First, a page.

In the past 24 hours, the Los Angeles Lakers have been transformed from a bottom-feeder team to potential postseason contenders. General Manager Rob Pelinka pulled off an absolute masterclass of moves yesterday and today, acquiring a plethora of talent who now fit like gloves alongside the star-studded duo of LeBron James and Anthony Davis.
The Los Angeles Lakers Redeem Themselves at the Trade Deadline
The Big One
Yesterday, after over 500 days, the Russell Westbrook experience was extinguished. LA shipped him, Juan Toscano-Anderson, Damian Jones, and a first-round pick to the Utah Jazz as part of a three-team deal. In return, they reunited with D’Angelo Russell from the Minnesota Timberwolves and also received Jarred Vanderbilt and Malik Beasley from Utah.
Breaking it Down
Russell, who the Lakers drafted in 2016, is a major upgrade at the point guard slot. The 26-year-old is averaging nearly 18 points, three rebounds, and six assists per game. His 39% shooting from downtown is another welcome addition for a squad that is 26th in three-point percentage at 31.1. The fact that his $31 million contract is expiring this summer is another welcome bonus for a team that desires cap flexibility.
Vanderbilt is a 6’9”, 214-pound wing who thrives in the paint while showing promise as a great defender. He has averaged 8.3 points, 7.9 rebounds, and one steal per game and holds a true shooting percentage of 60.7%. The 23-year-old fills a dire need for the Lakers as a wing defender who brings size and athleticism on the offensive end. He has the potential to make an impact in the team’s veteran-laden rotation, and his prowess as a cutter (71% of his field goals are assisted) bodes well for facilitators like James and Russell.
Lastly, Beasley serves as the kind of perimeter threat that a James and Davis-led team must have. The six-year veteran has averaged 13.4 points per game while shooting 36% from deep this year, akin to his career average of 38% from three. Defensively, he has put up nearly one steal a game and three games with at least four steals. Beasley can succeed in any role he has on the Lakers, helping them on both ends with his shooting and swiping.
A Big Man Moves On
The team’s first move of Thursday morning was a head-scratcher, to say the least. The Lakers traded center Thomas Bryant to the Denver Nuggets in exchange for Davon Reed and three second-round picks. Bryant, who averaged 12 points and nearly seven rebounds this year, reportedly requested a trade after his role was diminished with Davis’s return from injury. The Lakers were willing to find him a better situation rather than lose him for nothing this summer. It was a classy move that saw them receive draft capital and another player in need of a fresh start.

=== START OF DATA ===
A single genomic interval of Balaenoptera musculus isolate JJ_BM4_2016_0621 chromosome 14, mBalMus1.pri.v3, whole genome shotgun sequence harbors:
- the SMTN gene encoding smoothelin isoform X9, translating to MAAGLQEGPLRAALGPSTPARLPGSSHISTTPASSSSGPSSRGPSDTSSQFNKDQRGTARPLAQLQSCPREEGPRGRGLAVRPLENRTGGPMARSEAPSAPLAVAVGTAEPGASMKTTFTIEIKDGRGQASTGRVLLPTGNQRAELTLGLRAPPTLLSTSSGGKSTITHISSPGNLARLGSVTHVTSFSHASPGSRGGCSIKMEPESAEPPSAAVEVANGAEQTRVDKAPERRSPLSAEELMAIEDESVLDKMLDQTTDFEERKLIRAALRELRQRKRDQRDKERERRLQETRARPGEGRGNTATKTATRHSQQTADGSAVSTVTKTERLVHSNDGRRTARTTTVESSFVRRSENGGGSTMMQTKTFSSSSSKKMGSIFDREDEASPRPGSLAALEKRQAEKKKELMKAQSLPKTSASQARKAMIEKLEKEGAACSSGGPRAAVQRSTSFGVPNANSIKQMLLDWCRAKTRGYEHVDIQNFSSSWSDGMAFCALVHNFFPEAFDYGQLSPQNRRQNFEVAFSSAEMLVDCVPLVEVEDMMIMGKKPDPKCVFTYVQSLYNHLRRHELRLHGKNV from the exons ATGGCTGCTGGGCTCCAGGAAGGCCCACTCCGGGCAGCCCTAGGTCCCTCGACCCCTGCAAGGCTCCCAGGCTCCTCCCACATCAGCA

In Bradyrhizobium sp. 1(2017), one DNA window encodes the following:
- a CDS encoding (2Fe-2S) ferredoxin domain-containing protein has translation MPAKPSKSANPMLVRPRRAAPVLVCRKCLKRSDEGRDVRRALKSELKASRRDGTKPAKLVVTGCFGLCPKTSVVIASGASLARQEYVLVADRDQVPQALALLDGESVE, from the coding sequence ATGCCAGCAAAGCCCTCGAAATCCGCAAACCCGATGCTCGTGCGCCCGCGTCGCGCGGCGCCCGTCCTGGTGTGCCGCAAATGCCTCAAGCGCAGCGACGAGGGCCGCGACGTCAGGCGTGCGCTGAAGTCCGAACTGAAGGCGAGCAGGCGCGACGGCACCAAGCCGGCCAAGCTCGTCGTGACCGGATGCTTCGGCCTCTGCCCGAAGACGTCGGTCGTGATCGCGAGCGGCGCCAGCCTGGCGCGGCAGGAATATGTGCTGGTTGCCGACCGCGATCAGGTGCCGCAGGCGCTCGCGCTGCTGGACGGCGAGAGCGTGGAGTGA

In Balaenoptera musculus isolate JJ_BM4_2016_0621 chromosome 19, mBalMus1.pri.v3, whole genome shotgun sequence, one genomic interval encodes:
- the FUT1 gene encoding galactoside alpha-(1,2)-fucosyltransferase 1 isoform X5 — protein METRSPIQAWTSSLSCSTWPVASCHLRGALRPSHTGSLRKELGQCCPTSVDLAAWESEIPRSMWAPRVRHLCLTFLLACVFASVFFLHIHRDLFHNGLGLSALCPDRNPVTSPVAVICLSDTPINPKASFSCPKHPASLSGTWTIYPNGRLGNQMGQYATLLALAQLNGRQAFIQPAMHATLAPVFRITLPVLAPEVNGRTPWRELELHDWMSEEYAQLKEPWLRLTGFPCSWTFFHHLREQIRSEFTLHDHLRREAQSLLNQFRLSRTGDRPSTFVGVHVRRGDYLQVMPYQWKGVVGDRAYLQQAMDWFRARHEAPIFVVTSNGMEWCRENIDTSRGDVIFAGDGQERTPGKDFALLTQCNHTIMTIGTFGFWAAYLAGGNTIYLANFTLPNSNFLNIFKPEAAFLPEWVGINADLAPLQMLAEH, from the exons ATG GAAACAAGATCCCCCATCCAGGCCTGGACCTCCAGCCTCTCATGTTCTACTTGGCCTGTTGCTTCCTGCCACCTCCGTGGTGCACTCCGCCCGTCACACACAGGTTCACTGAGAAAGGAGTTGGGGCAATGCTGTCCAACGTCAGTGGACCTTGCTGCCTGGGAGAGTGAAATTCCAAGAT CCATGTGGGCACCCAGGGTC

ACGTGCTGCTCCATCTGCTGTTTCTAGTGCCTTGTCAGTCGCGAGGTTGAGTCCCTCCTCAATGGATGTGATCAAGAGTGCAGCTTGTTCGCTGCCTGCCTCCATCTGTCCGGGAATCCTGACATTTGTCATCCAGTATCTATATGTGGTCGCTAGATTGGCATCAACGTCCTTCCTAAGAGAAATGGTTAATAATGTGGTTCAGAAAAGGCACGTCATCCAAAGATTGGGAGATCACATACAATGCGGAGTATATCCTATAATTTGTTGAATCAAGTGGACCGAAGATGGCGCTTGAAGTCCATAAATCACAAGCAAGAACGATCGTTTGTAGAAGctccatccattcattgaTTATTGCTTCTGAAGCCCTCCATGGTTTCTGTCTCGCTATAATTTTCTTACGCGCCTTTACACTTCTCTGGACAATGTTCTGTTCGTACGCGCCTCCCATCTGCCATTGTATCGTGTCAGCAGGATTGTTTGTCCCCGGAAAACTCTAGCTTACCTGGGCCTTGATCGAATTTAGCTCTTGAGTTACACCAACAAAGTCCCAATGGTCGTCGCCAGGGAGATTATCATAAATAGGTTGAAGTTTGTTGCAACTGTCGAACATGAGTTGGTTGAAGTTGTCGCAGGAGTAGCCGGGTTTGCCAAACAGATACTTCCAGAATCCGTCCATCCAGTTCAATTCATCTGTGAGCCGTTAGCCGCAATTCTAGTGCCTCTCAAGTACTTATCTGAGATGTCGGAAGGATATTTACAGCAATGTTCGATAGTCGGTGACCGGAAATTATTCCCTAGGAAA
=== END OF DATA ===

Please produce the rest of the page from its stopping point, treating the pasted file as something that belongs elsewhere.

Reed, a 6’5” guard and three-year veteran, averaged a mere 2.3 points while shooting 36% from deep. Though it seems like a negligible acquisition, he was playing nine minutes a night behind a crowd of guards on Devner’s roster. The analytics, however, tell a different story:
Davon Reed a year ago.
Along with a B- grade in defensive impact (via D-LEBRON) in a Wing Stopper role.
This year he’s barely played. pic.twitter.com/MYeWptCmQO
— Cranjis McBasketball (@Tim_NBA) February 9, 2023
Reed does have potential as a plug-and-play option among LA’s multitude of guards. His perimeter prowess will help them plenty, and his effort on the defensive end will speak volumes.
Upgrade in the Middle
The final trade the Lakers made was an exciting one for their fans. They acquired Mo Bamba from the Orlando Magic in exchange for Patrick Beverley and second-round picks. Though they lost one of their best perimeter defenders, the Lakers make up for it by receiving a talented young center with tons of potential.
Bamba has averaged 7.3 points, 4.6 rebounds, and one block per game while shooting an impressive 40% from deep this season. The 24-year-old is an underrated pickup for a team that has struggled with their centers this year–from Davis’s injuries to Bryant’s deficiencies on defense and Damian Jones’s inability to gain consistent minutes. Now, Bamba gives LA a two-way threat whose athleticism and floor-spacing will do wonders for them.
The Last Word on the Los Angeles Lakers
Overall, the Lakers have turned their season around with these moves. Each new player appears to fix some problem the team has dealt with for most of the season, whether it was a lack of shooting, size, defense, or all three. Rob Pelinka and the rest of the front office have worked their magic to turn this team from a disaster to one that could seriously make a run in the playoffs (assuming they get there).
Now, it’s up to those new acquisitions to fit in and help LA win.